Menarche refers to your first period, or your first time menstruating. Most people get their periods between 11 and 14. Signs of menarche include light bleeding, cramping and mood swings. Menarche marks an important milestone during puberty when you’re capable of becoming pregnant.
Menarche (pronounced muh naar kee) is when you get your first period. Said another way, menarche refers to the first time you menstruate. Menarche is an important milestone that marks the beginning of your fertility. Getting your period means that you’re physically capable of becoming pregnant and having a baby unless you have health conditions preventing it.
Menstruation is just one part of the menstrual cycle, a monthly sequence of events that prepares your body for a potential pregnancy. You shed your uterus lining through your vagina each month when you don’t get pregnant.
Menarche refers to your first time menstruating, and this makes it unique. Your first period isn’t just the beginning of your reproductive years. It’s also a defining part of your body’s transition from childhood to adulthood, called puberty. Before menarche, you may have noticed these changes in your body:
Your body may continue growing after menarche. But you will have gone through most of the changes puberty brings by the time you get your first period.
Cleveland Clinic is a non-profit academic medical center. Advertising on our site helps support our mission. We do not endorse non-Cleveland Clinic products or services. Policy
You get your period based on your reproductive parts and hormones like estrogen and progesterone. Anyone with reproductive anatomy associated with being assigned female at birth (AFAB) — vagina, uterus, fallopian tubes, ovaries — can menstruate. Cisgender girls, transgender boys and nonbinary people with AFAB parts can get periods, too.
You’ll likely get your period between ages 11 and 14. In the U.S., most people experience menarche around 12 and 12 ½. Another way to predict when you’ll get your period is to think back to when you noticed changes in your breasts (chest). Menarche usually happens 2 to 2 to 2 ½ years after your breasts begin to develop.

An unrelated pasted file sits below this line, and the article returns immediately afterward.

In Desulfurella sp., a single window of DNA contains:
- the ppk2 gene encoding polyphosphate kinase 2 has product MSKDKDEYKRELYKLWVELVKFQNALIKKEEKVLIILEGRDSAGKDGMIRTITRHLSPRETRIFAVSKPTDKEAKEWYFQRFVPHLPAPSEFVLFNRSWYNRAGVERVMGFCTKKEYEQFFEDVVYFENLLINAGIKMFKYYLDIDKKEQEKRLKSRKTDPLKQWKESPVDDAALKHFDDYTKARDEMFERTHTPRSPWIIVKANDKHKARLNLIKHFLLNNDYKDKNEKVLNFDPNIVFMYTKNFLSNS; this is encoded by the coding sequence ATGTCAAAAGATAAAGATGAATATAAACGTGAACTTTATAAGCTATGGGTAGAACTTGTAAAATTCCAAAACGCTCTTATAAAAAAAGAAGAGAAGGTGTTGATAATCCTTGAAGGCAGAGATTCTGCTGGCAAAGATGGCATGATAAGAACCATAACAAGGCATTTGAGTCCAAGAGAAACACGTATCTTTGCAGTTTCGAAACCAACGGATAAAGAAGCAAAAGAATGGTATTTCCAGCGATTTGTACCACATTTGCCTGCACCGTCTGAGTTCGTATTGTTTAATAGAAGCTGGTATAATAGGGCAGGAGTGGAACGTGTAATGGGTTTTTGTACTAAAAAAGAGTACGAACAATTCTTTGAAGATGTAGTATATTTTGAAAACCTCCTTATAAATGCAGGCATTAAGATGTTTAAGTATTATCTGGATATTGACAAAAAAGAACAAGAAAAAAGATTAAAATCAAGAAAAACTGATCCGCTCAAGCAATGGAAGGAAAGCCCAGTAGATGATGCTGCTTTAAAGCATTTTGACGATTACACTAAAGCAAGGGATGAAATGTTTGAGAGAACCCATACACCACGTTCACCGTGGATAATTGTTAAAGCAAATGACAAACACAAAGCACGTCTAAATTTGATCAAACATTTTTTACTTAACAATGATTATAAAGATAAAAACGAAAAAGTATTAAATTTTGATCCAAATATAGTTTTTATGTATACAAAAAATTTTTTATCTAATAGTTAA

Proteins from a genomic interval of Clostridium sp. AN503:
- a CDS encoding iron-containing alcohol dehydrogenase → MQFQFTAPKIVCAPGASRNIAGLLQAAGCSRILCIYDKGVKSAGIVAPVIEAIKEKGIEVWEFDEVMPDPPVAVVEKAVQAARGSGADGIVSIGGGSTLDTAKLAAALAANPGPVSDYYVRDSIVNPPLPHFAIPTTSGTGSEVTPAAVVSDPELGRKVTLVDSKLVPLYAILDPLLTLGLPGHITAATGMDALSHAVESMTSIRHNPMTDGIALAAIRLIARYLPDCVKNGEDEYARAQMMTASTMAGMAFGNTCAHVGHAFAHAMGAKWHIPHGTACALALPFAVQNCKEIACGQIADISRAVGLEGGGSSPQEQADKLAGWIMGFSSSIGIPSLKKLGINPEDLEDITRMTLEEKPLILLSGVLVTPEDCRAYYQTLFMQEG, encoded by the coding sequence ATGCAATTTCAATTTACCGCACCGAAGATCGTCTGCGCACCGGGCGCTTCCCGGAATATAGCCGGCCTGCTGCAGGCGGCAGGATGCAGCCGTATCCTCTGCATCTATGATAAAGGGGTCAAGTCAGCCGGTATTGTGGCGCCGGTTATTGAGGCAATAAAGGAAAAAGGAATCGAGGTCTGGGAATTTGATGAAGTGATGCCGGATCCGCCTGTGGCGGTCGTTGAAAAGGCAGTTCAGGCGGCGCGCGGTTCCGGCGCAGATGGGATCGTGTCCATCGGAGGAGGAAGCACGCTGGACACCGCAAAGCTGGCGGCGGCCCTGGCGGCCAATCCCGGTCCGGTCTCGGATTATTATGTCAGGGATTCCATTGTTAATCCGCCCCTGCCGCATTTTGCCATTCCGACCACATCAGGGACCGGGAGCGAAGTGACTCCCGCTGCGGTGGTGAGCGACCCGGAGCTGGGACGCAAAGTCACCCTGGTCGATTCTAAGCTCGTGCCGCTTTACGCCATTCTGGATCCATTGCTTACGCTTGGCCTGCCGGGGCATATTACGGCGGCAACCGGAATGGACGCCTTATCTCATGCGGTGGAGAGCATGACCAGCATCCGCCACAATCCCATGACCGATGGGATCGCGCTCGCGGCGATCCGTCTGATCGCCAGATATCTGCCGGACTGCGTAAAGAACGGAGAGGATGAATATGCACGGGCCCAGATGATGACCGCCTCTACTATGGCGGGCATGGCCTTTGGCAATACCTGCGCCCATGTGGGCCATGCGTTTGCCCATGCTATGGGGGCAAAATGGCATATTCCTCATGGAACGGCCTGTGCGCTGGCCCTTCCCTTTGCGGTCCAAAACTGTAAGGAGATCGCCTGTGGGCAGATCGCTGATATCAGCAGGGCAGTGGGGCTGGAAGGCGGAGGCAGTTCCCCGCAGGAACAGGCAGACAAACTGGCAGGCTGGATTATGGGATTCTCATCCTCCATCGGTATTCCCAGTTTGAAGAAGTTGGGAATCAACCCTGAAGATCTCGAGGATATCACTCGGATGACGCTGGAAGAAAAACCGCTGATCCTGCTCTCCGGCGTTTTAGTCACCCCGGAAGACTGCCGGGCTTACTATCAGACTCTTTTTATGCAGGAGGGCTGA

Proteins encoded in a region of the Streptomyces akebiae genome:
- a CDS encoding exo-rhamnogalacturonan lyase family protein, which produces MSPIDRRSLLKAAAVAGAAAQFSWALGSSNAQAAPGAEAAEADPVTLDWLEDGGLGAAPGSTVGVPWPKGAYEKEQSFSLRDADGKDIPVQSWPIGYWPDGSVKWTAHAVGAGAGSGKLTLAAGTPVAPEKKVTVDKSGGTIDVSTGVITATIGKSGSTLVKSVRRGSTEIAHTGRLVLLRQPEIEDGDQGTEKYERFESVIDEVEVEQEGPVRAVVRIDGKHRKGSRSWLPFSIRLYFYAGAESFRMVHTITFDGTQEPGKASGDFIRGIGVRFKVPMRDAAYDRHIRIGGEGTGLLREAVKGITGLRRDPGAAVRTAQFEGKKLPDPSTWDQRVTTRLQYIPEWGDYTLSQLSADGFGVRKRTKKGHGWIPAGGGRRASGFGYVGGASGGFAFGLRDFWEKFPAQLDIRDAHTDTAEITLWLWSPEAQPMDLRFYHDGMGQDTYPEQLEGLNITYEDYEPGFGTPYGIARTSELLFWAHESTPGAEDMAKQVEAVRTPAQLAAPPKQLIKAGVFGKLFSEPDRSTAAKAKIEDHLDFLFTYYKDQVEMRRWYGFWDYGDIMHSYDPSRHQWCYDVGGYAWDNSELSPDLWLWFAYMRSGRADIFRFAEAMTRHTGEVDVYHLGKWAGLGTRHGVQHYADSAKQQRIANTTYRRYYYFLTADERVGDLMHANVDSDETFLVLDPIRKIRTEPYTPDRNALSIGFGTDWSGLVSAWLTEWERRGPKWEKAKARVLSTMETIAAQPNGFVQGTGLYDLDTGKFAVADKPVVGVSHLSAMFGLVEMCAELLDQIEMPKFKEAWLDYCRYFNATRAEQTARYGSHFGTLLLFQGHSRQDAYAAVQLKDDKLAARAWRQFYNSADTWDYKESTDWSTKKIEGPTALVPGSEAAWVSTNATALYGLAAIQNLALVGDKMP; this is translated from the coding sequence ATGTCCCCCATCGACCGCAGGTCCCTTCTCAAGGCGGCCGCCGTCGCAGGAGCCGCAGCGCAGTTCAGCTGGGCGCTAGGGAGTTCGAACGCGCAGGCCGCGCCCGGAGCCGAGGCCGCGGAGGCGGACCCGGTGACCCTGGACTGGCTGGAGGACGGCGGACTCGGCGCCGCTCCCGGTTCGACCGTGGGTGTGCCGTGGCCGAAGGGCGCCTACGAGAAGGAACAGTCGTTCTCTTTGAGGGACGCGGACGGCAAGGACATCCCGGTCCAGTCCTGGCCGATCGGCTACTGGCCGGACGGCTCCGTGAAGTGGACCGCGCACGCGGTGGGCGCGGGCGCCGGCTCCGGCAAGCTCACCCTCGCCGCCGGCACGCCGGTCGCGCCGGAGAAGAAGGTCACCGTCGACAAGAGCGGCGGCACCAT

You can get your period as early as 9 or as late as 15. Many factors influence when menarche begins, but it’s common to get your period at around the same time your mother or birthing parent did.
Your first period means that you can potentially become pregnant if you have penis-in-the-vagina sex (intercourse) unless you’re regularly using birth control. You can get pregnant at any time if you have intercourse, even when you’re on your period.
Getting a period isn’t just about pregnancy. Menstruating each month requires adjusting to changes in your body. These changes involve figuring out what products to use to manage your blood flow and, in some cases, dealing with period-related symptoms.
Leading up to your first period, you may notice these symptoms:
During your period, you may notice red or brown blood on your underwear or in the toilet after using the bathroom. You may bleed so little that you only see a few spots before your period ends. Or, your bleeding may start light, get heavier, and then become light again before it ends.